A decade of ‘live’ action

File photo shows Halo 4's launch on 5 Nov, 2012 in Seattle.

File photo shows Halo 4's launch on 5 Nov, 2012 in Seattle.  

Microsoft’s online service turned 10 recently

Paying to play online — what a preposterous notion! It’s bad enough that we (or in several cases, our parents) have to foot the Internet bill, and then there’s the capital expense of purchasing the console itself as well as games with online multiplayer capability. Microsoft’s Xbox LIVE service was always going to be a tough sell.

At launch, the idea of an online gaming platform itself was in its infancy, and yet, Microsoft wasn’t the first company to make an attempt to implement it in a games console.

Sega’s Dreamcast shipped with online capability, but due to a negligible broadband adoption rate, was forced to use dial-up modems. This resulted in a sub-par experience, to say the least. Fortunately, by the time Microsoft rolled out Xbox LIVE in late-2002, ‘broadband’ became a term everyone was rather familiar with.

The Internet was always going to play a major role in Microsoft’s video game strategy in the long run, and Xbox LIVE would leverage it to the fullest.

It started off as an online gaming platform and community management tool — the first of its kind to feature a gaming friends list, voice over IP communication as well as unified identity across games irrespective of publisher (the now-ubiquitous ‘GamerTag’). Downloadable content was added later, and while some great games such as Halo 2, Mech Assault and Crimson Skies did support online play, Xbox LIVE on the original Xbox was very much a prototype for what was to come later. It was only when the Xbox 360 was launched in 2005 that the service really came to the fore.

Currently, Xbox LIVE has an amazing feature set, offering everything from cloud storage of game data to social networking as well as television and entertainment.

It’s no secret that North American users get the most out their paid subscriptions to that service, but Xbox fan-boys will argue that LIVE’s ‘TrueSkill’ online matchmaking system alone is worth the 200-odd rupees you pay for it every month. Core and competitive players swear by Xbox LIVE’s ‘clan battles’, plus there are ‘achievements’ that can be used solely to brag about your incredible skill. Not only is it essential for Xbox owners today, paying a monthly subscription for the service doesn’t evoke as much as a second thought. Besides, LIVE has done its job — Sony has been playing catch-up ever since the Playstation 3’s release in 2006 despite initially offering a free service.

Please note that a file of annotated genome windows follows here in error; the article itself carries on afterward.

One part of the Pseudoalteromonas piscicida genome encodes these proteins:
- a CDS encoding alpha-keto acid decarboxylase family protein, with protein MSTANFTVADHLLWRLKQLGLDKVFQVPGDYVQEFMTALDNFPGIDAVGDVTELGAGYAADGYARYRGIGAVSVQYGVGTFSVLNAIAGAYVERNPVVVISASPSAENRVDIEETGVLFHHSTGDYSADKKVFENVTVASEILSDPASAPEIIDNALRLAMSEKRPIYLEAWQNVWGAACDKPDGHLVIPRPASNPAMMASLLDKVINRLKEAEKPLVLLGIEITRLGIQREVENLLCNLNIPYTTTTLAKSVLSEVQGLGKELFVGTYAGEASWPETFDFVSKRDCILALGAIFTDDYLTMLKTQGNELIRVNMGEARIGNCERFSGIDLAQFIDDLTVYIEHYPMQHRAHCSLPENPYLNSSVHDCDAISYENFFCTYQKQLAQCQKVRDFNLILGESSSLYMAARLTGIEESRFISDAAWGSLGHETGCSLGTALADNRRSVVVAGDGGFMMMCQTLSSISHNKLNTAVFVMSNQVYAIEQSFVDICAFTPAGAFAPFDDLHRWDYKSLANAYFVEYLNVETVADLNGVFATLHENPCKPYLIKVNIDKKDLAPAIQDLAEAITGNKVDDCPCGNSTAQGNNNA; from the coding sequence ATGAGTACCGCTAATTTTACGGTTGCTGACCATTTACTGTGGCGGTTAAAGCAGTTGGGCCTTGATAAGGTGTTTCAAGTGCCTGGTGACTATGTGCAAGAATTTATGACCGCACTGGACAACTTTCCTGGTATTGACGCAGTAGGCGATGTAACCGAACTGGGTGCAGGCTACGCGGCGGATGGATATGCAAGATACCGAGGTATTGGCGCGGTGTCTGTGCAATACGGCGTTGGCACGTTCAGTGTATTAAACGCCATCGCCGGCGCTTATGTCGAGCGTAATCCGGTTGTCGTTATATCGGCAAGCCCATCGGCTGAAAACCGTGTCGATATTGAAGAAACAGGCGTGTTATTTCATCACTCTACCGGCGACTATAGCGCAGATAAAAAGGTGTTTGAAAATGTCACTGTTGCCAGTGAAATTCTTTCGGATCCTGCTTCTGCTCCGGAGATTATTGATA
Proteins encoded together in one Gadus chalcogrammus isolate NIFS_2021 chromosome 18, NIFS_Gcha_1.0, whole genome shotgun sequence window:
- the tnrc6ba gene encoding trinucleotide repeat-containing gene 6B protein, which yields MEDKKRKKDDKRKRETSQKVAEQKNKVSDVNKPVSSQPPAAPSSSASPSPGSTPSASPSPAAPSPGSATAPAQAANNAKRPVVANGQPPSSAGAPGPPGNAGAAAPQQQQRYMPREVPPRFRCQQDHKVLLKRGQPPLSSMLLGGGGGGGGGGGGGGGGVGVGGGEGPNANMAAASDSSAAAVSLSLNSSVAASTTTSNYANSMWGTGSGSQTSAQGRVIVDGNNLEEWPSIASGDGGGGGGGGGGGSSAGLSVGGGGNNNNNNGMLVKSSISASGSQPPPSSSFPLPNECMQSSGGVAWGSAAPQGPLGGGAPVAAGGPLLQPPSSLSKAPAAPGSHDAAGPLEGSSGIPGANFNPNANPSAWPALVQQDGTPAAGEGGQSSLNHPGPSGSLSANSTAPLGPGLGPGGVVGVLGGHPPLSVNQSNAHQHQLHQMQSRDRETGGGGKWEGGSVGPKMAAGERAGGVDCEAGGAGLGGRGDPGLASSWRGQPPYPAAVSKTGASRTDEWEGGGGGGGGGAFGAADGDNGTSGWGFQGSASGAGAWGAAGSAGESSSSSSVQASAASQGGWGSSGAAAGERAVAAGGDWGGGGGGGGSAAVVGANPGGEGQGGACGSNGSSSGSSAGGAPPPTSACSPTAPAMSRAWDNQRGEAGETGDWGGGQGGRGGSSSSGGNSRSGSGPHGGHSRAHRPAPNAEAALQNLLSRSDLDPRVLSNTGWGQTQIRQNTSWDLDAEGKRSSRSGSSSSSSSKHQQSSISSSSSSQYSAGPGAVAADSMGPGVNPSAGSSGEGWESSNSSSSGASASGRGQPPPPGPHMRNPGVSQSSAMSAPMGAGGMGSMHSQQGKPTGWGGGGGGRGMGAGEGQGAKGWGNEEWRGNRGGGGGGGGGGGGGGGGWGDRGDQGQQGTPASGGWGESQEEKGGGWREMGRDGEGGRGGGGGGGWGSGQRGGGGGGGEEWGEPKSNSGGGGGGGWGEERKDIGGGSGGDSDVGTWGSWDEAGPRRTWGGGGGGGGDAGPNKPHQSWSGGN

The future promises even more for Xbox LIVE. For starters, several games for Windows 8 will sport features such as leaderboards, achievements and exclusive multiplayer content.

The Xbox SmartGlass app for Windows 8 will let you access movies, TV shows, music and games through your Xbox LIVE account — interacting through a Windows 8 tablet, phone or computer. What started off as an online gaming service has now transformed into a cross-platform content delivery mechanism that effectively doubles as a social ecosystem.

Thank you Xbox LIVE, for 10 years of world-class entertainment.

Xbox Live Facts

Xbox LIVE was launched on November 15, 2002

Microsoft revealed at CES earlier this year that were 40 million subscribers to Xbox LIVE

As many as 442 million hours were logged on Xbox LIVE between November 6 and 13, 2012 — the highest in 10 years

The service featured live coverage of the U.S. 2012 presidential election on election day

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Printable version | Feb 27, 2020 12:50:20 AM |

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